protection their presence would have helped to invoke. Crosses in market
places may have helped to validate transactions. After the Reformation, some
crosses continued in use as foci for municipal or borough ceremonies, for
example as places for official proclamations and announcements; some were the
scenes of games or recreational activity.
Standing crosses were distributed throughout England and are thought to have
numbered in excess of 12,000. However, their survival since the Reformation
has been variable, being much affected by local conditions, attitudes and
religious sentiment. In particular, many cross-heads were destroyed by
iconoclasts during the 16th and 17th centuries. Less than 2,000 medieval
standing crosses, with or without cross-heads, are now thought to exist. The
oldest and most basic form of standing cross is the monolith, a stone shaft
often set directly in the ground without a base. The most common form is the
stepped cross, in which the shaft is set in a socket stone and raised upon a
flight of steps; this type of cross remained current from the 11th to 12th
centuries until after the Reformation. Where the cross-head survives it may
take a variety of forms, from a lantern-like structure to a crucifix; the more
elaborate examples date from the 15th century. Much less common than stepped
crosses are spire-shaped crosses, often composed of three or four receding
stages with elaborate architectural decoration and/or sculptured figures; the
most famous of these include the Eleanor crosses, erected by Edward I at the
stopping places of the funeral cortege of his wife, who died in 1290. Also
uncommon are the preaching crosses which were built in public places from the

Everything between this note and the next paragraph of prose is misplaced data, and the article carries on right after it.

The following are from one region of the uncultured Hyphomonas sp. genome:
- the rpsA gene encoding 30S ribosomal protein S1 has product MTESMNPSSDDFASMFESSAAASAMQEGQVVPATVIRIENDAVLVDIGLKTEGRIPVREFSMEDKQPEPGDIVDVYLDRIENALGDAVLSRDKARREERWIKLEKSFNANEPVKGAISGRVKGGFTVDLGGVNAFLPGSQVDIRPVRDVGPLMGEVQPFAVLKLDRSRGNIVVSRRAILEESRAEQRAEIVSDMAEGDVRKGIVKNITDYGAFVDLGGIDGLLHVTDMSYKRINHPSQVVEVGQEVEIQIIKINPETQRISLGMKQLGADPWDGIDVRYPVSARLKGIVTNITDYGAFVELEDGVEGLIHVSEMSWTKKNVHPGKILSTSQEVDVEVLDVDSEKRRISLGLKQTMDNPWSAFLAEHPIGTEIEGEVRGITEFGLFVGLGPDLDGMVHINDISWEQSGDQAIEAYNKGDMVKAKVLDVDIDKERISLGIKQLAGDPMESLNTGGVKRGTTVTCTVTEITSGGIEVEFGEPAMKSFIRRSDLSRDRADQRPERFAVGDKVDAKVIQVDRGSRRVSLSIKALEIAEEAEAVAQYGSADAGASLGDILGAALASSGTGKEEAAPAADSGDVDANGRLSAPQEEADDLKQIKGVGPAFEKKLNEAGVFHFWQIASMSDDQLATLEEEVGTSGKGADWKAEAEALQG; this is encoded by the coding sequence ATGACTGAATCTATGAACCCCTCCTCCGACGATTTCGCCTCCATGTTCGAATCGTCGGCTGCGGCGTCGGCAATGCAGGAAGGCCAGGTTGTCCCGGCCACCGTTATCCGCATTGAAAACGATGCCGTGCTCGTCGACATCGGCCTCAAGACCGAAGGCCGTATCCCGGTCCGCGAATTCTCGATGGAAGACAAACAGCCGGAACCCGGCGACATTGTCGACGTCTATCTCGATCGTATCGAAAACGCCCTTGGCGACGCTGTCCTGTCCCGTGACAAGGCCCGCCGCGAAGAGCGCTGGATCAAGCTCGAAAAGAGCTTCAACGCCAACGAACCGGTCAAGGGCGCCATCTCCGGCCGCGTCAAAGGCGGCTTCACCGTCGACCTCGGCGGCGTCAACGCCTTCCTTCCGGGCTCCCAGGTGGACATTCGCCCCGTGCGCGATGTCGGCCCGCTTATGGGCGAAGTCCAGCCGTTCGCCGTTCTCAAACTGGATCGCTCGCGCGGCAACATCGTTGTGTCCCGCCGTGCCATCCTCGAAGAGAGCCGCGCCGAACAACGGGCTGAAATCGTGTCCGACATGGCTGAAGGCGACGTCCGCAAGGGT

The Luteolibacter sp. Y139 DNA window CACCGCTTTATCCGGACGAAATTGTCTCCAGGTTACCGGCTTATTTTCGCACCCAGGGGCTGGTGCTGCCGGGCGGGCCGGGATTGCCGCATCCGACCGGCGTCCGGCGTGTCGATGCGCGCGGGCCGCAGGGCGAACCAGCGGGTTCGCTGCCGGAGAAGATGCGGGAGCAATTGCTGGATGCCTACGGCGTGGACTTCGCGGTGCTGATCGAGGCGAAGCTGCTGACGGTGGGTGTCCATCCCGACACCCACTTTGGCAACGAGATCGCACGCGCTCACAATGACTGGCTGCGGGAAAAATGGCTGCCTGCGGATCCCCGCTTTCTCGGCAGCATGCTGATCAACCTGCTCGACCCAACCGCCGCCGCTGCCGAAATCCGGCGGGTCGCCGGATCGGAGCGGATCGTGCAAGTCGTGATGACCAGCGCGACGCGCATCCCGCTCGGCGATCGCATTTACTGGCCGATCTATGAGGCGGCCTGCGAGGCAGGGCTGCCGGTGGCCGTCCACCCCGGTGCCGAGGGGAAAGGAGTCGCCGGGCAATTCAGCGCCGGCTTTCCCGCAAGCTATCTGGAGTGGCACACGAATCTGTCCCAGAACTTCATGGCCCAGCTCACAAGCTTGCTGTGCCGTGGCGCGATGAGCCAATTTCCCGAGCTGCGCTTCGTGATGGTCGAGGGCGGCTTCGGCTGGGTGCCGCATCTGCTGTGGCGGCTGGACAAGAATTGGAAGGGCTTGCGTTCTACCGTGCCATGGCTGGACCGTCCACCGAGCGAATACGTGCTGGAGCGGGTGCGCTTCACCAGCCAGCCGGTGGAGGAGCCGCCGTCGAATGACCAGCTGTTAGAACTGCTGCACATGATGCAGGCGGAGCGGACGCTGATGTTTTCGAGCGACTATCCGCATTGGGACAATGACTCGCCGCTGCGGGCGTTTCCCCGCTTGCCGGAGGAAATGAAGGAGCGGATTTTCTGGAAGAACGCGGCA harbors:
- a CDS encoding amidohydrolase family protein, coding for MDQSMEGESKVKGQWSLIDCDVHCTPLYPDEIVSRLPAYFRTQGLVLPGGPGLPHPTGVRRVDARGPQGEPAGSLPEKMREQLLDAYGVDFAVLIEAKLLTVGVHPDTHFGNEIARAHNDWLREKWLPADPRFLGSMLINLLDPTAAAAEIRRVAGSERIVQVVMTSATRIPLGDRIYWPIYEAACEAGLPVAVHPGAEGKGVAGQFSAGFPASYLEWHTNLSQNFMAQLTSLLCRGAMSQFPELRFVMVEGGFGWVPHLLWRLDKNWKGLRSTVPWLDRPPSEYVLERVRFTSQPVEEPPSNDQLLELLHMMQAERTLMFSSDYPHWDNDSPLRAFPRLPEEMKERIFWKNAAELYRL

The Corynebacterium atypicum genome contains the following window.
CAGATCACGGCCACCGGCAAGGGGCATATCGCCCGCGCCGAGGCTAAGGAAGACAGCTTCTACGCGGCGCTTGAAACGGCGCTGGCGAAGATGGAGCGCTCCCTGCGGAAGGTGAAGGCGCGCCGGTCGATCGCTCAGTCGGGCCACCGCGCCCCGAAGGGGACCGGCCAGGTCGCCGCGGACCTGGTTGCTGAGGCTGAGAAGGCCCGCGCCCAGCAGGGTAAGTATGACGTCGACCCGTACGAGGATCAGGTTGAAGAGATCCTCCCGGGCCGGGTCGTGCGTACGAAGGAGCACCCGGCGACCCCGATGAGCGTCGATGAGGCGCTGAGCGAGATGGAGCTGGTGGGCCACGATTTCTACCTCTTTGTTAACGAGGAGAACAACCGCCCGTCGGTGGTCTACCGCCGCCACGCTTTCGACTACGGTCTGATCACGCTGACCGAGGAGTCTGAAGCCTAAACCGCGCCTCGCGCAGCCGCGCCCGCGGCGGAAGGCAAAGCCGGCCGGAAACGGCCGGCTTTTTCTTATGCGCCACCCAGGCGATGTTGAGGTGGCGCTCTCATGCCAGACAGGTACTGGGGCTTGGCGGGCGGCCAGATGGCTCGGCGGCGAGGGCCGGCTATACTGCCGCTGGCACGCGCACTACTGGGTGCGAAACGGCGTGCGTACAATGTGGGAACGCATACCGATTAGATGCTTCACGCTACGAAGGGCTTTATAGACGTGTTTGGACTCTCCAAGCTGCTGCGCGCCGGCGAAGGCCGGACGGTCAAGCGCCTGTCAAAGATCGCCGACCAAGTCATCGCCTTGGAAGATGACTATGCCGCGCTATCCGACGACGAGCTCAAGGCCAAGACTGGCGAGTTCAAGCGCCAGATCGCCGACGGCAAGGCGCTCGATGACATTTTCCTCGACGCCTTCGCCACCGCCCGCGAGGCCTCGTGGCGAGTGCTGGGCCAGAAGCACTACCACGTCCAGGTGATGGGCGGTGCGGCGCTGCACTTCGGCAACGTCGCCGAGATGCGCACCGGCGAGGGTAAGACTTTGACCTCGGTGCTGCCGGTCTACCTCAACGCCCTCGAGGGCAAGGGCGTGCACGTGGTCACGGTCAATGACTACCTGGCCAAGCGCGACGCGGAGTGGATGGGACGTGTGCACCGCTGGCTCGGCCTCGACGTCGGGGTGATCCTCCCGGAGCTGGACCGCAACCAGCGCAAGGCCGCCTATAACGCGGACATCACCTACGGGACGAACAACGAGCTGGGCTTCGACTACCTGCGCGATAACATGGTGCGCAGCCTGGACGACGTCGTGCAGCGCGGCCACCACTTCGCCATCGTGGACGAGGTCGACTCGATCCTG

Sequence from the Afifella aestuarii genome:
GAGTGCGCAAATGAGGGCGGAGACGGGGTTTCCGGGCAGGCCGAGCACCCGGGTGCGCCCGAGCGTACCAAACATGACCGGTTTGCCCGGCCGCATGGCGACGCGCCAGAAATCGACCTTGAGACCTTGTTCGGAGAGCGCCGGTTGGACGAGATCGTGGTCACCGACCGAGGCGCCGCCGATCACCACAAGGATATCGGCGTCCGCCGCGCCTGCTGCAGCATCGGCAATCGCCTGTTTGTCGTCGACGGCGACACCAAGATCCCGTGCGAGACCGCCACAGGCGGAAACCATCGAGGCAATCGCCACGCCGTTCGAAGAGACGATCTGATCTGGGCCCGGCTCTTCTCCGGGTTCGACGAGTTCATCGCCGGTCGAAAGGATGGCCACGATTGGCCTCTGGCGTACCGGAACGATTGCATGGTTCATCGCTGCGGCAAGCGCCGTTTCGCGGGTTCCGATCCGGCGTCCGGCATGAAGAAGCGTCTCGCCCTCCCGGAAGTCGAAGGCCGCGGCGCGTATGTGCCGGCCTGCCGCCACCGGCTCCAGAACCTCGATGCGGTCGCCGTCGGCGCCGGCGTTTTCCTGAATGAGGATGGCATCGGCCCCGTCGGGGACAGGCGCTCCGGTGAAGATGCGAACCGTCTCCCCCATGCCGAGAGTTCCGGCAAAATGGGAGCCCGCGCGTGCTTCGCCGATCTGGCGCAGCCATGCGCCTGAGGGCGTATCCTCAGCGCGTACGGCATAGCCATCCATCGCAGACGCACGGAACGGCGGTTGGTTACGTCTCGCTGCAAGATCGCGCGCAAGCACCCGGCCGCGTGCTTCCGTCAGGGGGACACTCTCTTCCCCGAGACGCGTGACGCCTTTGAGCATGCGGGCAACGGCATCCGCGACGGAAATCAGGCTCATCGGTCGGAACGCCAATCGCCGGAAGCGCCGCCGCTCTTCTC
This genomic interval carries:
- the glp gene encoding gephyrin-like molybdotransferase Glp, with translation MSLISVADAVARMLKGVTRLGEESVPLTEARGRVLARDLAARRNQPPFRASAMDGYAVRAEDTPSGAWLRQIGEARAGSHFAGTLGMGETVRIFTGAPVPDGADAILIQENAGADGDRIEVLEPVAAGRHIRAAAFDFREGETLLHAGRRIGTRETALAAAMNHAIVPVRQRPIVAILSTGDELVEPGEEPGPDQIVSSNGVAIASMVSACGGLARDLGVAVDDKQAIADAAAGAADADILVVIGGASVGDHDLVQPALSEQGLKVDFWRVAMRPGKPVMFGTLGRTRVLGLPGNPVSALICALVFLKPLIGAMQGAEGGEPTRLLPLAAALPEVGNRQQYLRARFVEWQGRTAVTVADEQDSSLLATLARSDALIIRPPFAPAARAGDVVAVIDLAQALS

13th century, typically in the cemeteries of religious communities and
cathedrals, market places and wide thoroughfares; they include a stepped base,
buttresses supporting a vaulted canopy, in turn carrying either a shaft and
head or a pinnacled spire. Standing crosses contribute significantly to our
understanding of medieval customs, both secular and religious, and to our
knowledge of medieval parishes and settlement patterns. All crosses which
survive as standing monuments, especially those which stand in or near their
original location, are considered worthy of protection.

Harlaxton village cross is a good example of a medieval standing cross with a
stepped base and carved socket-stone surviving in good condition. Situated at
a road junction in the village centre, it is believed to stand in or near its
original position. Limited development of the area immediately surrounding the
cross indicates that archaeological deposits relating to the monument's
construction and use in this location are likely to survive intact. While
parts of the cross have survived since medieval times, subsequent restoration
has resulted in its continued use as a public monument and amenity.

Source: Historic England


Books and journals
Davies, D S, 'Lincolnshire Notes and Queries' in Ancient Stone Crosses in Kesteven, , Vol. XII no.5, (1913), 141-142

Source: Historic England